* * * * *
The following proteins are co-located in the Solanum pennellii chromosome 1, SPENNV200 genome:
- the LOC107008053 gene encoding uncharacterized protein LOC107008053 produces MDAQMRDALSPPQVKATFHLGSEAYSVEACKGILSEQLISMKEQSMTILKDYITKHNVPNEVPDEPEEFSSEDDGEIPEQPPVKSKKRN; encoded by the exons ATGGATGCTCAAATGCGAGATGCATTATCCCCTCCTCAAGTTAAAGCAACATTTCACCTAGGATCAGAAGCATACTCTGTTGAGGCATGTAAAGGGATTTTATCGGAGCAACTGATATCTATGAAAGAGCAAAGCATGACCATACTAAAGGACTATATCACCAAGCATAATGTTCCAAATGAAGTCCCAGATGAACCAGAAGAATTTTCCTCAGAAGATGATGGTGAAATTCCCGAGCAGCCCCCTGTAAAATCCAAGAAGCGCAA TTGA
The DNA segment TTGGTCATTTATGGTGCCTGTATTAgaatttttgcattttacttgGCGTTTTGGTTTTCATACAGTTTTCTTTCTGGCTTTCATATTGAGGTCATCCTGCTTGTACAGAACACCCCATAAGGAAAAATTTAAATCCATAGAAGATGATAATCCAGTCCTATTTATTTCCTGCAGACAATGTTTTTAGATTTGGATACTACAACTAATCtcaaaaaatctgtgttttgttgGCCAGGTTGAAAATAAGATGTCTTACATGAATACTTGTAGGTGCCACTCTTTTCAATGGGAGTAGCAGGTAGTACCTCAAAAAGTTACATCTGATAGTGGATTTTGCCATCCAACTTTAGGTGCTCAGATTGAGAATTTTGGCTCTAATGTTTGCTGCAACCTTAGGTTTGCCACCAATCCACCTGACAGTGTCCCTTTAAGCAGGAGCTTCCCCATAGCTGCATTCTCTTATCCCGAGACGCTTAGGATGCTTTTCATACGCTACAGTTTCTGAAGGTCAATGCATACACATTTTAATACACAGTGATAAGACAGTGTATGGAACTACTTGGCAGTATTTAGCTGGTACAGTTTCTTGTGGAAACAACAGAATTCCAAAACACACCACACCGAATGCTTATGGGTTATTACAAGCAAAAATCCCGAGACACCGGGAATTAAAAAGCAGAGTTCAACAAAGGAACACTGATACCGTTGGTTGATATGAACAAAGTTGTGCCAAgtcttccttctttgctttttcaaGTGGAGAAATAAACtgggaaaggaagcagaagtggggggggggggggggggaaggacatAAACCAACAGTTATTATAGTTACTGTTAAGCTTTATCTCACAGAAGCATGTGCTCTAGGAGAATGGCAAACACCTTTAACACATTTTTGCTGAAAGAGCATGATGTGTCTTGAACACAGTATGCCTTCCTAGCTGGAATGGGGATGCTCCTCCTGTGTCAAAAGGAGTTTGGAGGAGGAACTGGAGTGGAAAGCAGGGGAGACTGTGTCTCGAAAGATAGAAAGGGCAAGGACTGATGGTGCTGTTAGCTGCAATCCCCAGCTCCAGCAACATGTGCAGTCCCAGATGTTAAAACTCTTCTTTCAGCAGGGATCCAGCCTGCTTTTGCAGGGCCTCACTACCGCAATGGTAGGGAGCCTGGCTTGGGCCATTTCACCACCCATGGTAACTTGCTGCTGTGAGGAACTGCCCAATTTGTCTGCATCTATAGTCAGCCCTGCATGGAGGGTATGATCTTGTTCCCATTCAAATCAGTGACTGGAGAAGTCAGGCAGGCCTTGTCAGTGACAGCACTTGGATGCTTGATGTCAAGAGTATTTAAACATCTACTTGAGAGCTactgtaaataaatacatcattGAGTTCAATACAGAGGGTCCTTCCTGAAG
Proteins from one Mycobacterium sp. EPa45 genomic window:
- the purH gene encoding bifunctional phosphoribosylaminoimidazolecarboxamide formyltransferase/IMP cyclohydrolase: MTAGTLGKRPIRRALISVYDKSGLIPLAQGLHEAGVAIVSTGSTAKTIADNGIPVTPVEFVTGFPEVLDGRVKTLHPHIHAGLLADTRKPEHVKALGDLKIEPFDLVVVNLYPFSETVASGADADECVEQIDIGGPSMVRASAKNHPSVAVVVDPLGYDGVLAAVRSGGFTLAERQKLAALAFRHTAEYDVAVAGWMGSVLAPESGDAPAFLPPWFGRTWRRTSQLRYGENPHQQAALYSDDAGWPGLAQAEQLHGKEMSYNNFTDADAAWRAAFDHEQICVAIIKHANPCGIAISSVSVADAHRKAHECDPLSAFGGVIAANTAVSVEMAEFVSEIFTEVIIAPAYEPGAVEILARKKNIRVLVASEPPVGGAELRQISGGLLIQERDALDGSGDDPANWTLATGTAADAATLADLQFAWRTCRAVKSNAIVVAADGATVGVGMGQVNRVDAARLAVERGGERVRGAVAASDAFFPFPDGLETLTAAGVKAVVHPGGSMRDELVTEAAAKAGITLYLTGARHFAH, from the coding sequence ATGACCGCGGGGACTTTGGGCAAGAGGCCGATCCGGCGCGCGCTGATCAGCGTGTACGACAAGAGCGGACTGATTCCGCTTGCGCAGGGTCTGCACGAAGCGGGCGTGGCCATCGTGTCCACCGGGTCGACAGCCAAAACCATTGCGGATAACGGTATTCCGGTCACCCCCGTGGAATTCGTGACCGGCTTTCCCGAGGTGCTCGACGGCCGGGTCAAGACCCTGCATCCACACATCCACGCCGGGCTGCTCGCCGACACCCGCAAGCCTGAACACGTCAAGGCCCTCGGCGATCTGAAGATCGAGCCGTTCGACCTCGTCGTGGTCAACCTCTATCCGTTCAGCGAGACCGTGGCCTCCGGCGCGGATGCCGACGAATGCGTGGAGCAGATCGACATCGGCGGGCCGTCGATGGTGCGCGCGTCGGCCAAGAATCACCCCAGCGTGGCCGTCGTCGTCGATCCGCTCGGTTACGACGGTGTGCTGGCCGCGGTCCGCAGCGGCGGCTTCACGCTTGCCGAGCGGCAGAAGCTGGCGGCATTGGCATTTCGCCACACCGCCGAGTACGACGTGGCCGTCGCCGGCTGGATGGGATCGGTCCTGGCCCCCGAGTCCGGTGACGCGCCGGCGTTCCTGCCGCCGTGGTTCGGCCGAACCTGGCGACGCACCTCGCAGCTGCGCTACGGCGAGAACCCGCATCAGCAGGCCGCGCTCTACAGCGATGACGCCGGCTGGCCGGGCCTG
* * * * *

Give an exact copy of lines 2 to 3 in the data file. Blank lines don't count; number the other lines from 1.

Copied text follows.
- the LOC107008053 gene encoding uncharacterized protein LOC107008053 produces MDAQMRDALSPPQVKATFHLGSEAYSVEACKGILSEQLISMKEQSMTILKDYITKHNVPNEVPDEPEEFSSEDDGEIPEQPPVKSKKRN; encoded by the exons ATGGATGCTCAAATGCGAGATGCATTATCCCCTCCTCAAGTTAAAGCAACATTTCACCTAGGATCAGAAGCATACTCTGTTGAGGCATGTAAAGGGATTTTATCGGAGCAACTGATATCTATGAAAGAGCAAAGCATGACCATACTAAAGGACTATATCACCAAGCATAATGTTCCAAATGAAGTCCCAGATGAACCAGAAGAATTTTCCTCAGAAGATGATGGTGAAATTCCCGAGCAGCCCCCTGTAAAATCCAAGAAGCGCAA TTGA
The DNA segment TTGGTCATTTATGGTGCCTGTATTAgaatttttgcattttacttgGCGTTTTGGTTTTCATACAGTTTTCTTTCTGGCTTTCATATTGAGGTCATCCTGCTTGTACAGAACACCCCATAAGGAAAAATTTAAATCCATAGAAGATGATAATCCAGTCCTATTTATTTCCTGCAGACAATGTTTTTAGATTTGGATACTACAACTAATCtcaaaaaatctgtgttttgttgGCCAGGTTGAAAATAAGATGTCTTACATGAATACTTGTAGGTGCCACTCTTTTCAATGGGAGTAGCAGGTAGTACCTCAAAAAGTTACATCTGATAGTGGATTTTGCCATCCAACTTTAGGTGCTCAGATTGAGAATTTTGGCTCTAATGTTTGCTGCAACCTTAGGTTTGCCACCAATCCACCTGACAGTGTCCCTTTAAGCAGGAGCTTCCCCATAGCTGCATTCTCTTATCCCGAGACGCTTAGGATGCTTTTCATACGCTACAGTTTCTGAAGGTCAATGCATACACATTTTAATACACAGTGATAAGACAGTGTATGGAACTACTTGGCAGTATTTAGCTGGTACAGTTTCTTGTGGAAACAACAGAATTCCAAAACACACCACACCGAATGCTTATGGGTTATTACAAGCAAAAATCCCGAGACACCGGGAATTAAAAAGCAGAGTTCAACAAAGGAACACTGATACCGTTGGTTGATATGAACAAAGTTGTGCCAAgtcttccttctttgctttttcaaGTGGAGAAATAAACtgggaaaggaagcagaagtggggggggggggggggggaaggacatAAACCAACAGTTATTATAGTTACTGTTAAGCTTTATCTCACAGAAGCATGTGCTCTAGGAGAATGGCAAACACCTTTAACACATTTTTGCTGAAAGAGCATGATGTGTCTTGAACACAGTATGCCTTCCTAGCTGGAATGGGGATGCTCCTCCTGTGTCAAAAGGAGTTTGGAGGAGGAACTGGAGTGGAAAGCAGGGGAGACTGTGTCTCGAAAGATAGAAAGGGCAAGGACTGATGGTGCTGTTAGCTGCAATCCCCAGCTCCAGCAACATGTGCAGTCCCAGATGTTAAAACTCTTCTTTCAGCAGGGATCCAGCCTGCTTTTGCAGGGCCTCACTACCGCAATGGTAGGGAGCCTGGCTTGGGCCATTTCACCACCCATGGTAACTTGCTGCTGTGAGGAACTGCCCAATTTGTCTGCATCTATAGTCAGCCCTGCATGGAGGGTATGATCTTGTTCCCATTCAAATCAGTGACTGGAGAAGTCAGGCAGGCCTTGTCAGTGACAGCACTTGGATGCTTGATGTCAAGAGTATTTAAACATCTACTTGAGAGCTactgtaaataaatacatcattGAGTTCAATACAGAGGGTCCTTCCTGAAG